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Today is August 27, 2010, just one more week untill the beginning of Alumni Reunion weekend in conjunction with Fort Gay Heritage Days.  Looking at the long-range weather forecasts, the weather looks “picture perfect”.  Friday, September 3rd is forecast for highs near 80 and lows near 60.  What more could one ask for a perfect day to play golf.  There are still openings for individuals or teams to sign up to play.  For information, call Joe Damron at 304-648-7265.  If you don’t have a team, Joe can place you on one.  The fun and fellowship starts at 8:30 AM at Eagle Ridge Golf Course, Louisa, KY.  There will be a continental breakfast and lunch will be served on the golf course.  Marshall University is sending a team and bringing one of their ladies golf team members as a team member.  We do thank Marshall for their continued support of this worthy cause.  They have had a team each year since the inception of the FGHS Memorial Scholarship golf tournament.  I believe that is 10 years in succession.  Come joins us and support the FGHS Memorial Scholarship. 

Friday evening at 5 PM the annual reunion banquet begins with a reception at Fort Gay Middle School.  There is still time to call treasurer Paul Salmons at 606-652-4048 for reservations.  If you are from the class of 1960 please note this in making your reservation so that you might be seated as a group. 

For all of those that still feel young, there will be a street dance on Friday night located on the street beside the fire station.  The weather will be perfect and you might be surprised at the dancing abilities that you have left.

On Saturday, September 4th there will be many activities on the Middle School lawn and in the immediate area.  The weather forecast is again for sunny conditions with highs near 80 and lows near 60, a perfect time to come out and meet and greet old friends.  The Alumni tent will be set up and stocked with “Bromley Ridge” water and conversation. 

If you haven’t planned your weekend, please come join us for a seasonal “last hurrah”.

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FRED’S BARN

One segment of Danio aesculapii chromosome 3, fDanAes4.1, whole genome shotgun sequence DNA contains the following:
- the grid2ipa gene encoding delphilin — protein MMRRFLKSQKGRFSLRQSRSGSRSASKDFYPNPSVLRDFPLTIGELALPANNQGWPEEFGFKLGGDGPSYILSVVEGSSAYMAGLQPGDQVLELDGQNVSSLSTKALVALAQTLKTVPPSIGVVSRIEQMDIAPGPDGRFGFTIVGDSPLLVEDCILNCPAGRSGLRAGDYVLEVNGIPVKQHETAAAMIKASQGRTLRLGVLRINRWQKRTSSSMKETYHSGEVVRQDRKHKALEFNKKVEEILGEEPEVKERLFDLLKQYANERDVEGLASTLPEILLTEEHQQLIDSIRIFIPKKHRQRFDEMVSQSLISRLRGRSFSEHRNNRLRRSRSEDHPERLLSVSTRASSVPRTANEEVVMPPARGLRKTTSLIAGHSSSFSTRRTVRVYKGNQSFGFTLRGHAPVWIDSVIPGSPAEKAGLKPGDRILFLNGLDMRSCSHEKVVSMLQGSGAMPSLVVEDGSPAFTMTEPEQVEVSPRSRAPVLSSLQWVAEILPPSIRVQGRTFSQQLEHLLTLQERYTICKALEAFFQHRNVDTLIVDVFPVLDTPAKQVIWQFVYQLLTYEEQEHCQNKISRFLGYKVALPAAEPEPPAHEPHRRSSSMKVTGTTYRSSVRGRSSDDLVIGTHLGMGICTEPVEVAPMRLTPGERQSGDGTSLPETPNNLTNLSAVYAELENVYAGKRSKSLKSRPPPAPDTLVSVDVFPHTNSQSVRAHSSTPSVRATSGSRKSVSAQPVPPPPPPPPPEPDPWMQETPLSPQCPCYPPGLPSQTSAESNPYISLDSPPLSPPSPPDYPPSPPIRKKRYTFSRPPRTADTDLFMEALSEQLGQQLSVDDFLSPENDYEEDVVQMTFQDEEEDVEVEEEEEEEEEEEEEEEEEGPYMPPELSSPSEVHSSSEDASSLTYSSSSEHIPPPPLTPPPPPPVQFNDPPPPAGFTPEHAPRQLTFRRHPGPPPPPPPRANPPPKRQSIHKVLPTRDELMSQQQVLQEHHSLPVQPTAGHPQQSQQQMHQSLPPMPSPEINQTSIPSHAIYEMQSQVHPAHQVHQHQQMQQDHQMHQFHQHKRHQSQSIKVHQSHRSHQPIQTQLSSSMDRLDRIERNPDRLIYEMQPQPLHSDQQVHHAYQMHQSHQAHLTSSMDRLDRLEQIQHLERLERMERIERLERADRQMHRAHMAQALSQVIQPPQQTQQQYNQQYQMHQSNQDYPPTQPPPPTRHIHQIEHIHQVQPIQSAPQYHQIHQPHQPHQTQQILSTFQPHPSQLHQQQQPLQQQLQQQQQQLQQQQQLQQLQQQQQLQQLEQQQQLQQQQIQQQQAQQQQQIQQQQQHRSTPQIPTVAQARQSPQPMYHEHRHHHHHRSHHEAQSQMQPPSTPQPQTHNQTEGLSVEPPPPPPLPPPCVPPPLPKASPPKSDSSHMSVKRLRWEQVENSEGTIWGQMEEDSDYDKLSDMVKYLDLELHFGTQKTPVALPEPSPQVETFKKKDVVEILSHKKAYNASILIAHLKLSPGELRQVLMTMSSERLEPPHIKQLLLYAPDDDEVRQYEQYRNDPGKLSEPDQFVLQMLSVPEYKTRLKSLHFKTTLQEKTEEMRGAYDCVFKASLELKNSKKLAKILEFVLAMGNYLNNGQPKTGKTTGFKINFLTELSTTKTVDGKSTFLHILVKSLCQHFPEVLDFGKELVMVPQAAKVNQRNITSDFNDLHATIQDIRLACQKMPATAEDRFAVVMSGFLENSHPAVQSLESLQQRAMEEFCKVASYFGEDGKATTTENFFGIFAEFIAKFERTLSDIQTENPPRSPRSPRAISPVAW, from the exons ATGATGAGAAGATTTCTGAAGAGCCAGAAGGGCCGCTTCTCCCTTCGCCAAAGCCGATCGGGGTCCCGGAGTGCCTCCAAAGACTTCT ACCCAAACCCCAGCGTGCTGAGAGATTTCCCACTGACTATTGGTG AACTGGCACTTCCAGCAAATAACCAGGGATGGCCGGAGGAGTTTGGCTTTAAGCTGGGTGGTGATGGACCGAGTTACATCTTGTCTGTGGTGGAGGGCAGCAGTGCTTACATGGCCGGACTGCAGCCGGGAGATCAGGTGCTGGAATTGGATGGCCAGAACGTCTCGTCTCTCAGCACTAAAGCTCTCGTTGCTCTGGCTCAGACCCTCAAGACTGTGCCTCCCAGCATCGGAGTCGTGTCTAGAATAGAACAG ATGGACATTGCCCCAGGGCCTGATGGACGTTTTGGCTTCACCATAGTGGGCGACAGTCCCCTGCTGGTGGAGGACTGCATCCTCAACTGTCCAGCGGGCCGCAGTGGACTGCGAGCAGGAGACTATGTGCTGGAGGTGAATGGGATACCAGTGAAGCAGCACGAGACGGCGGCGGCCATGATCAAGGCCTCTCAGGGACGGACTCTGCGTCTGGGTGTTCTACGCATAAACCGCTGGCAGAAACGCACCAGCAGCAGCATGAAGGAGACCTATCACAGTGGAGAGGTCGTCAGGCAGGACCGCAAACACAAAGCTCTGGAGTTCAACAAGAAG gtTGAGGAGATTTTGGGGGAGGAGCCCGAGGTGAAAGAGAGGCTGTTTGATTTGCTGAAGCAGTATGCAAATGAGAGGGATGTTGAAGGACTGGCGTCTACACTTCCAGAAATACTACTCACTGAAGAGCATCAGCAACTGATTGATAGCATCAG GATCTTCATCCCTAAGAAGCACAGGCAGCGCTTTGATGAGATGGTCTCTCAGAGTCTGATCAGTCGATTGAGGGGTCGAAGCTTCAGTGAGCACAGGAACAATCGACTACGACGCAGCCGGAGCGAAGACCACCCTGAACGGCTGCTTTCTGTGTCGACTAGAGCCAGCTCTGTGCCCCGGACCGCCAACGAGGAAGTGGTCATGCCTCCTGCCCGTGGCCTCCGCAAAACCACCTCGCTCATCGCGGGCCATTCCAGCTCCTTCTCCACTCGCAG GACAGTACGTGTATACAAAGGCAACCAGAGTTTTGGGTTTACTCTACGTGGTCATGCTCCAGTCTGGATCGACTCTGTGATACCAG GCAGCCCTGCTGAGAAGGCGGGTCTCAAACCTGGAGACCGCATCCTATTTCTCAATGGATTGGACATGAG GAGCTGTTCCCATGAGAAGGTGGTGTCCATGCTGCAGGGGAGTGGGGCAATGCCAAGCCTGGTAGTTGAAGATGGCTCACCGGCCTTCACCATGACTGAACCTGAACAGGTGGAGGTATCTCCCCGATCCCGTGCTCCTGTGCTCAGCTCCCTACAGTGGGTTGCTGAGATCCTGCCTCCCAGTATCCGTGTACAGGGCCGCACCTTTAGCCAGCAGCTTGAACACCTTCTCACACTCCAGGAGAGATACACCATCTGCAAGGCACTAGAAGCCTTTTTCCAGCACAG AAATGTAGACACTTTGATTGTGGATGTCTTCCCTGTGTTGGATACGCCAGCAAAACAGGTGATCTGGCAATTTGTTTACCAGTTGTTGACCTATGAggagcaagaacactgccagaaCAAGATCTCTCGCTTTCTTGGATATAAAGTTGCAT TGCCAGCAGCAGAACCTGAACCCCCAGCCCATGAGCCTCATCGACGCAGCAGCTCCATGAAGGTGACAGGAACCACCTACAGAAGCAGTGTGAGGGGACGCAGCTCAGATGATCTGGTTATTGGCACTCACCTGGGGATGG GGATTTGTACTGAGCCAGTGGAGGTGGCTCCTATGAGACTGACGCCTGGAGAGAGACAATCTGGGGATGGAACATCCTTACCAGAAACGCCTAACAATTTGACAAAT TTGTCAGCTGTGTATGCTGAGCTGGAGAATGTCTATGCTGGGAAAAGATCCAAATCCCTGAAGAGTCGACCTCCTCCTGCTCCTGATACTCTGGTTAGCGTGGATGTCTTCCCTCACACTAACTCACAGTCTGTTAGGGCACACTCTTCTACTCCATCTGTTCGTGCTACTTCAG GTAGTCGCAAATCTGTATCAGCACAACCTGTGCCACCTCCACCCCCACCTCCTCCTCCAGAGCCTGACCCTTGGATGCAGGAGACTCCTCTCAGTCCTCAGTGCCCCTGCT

The following message by Fred Reid is pretty self-explanatory.  He sent it to the comment section titled “Old Barns, What? Again”.  Many time the comments don’t get read so I have relegated it to a new post.  Nice message and it is great to see long forgotten memories aroused by a simple message about barns.  The following is Fred’s message.

Richard, I told you that I had decided on the barn that I would call my own and tell others about.  I had never really thought of anything special about barns untill you brought the subject up and were able to gather so many real stories that were touching.  Well, here is mine.

I went to Falcon, KY in the summer of 1938 to live with my Grandmother Reid;  my Grandfather Reid had passed away earlier and she had moved to a small farm they owned.  I had lived in Williamson, WV and this trip to a farm was a new venture indeed.  All things were new there but I was among relatives and the land where my Father had grown up.  I was able to attend the small one room school that he had attended.  Sure enough there on one of the desks were his initials carved into the wood, they would have been put there around 1915.

But the best of interesting items I found was the “little wooden barn” located across the creek that divided the farm.  It was of lumber construction and tiny in all aspects.  The feed room, corn stock room, and tack room were just that, small.  And down at the end of the stable was a pen to keep an animal up in.  In this case it was a small horse and I was told that it was a sorrel and belonged to our cousin, Doctor Connley.  I could only go to the stall when the man who took care of the horse would come and feed, etc.  I the got to take the horse to the creek for water and this was my proud thing for the day, plus I could talk and learn farm language from this man.  He was a Connley and also a cousin.

The purpose of the horse was to provide transportation for Doctor Connley when he had to go back into the mountains and treat people who were ill.  By far the major part of his calls were for childbirth and there is no way of knowing just how many children he delivered; then there were the cancer and tuberculous cases.  Doctor Connley would saddle up and hit the old mountain road and ride to the patients home, then maybe sleep a little and then begin his trip to the next patient or else back to the little barn.

The horse knew the way and Doctor Connley would set in the saddle and sleep all the way to the barn and then he would put the horse away.   Then he would mount up in his black A Model Ford coupe and drive home to Salyersville.

I have never thought much of that little horse or the barn untill some of the stories about barns have been published.  And now, today, I am so glad that I was able to work in that barn, caring for the barn, and feed and watering the horse.  I now realize how important that horse was to the patients and to Doctor Connley, as he was carried across the many miles of snow and rain.  Looking back, I wouldn’t change a day of it.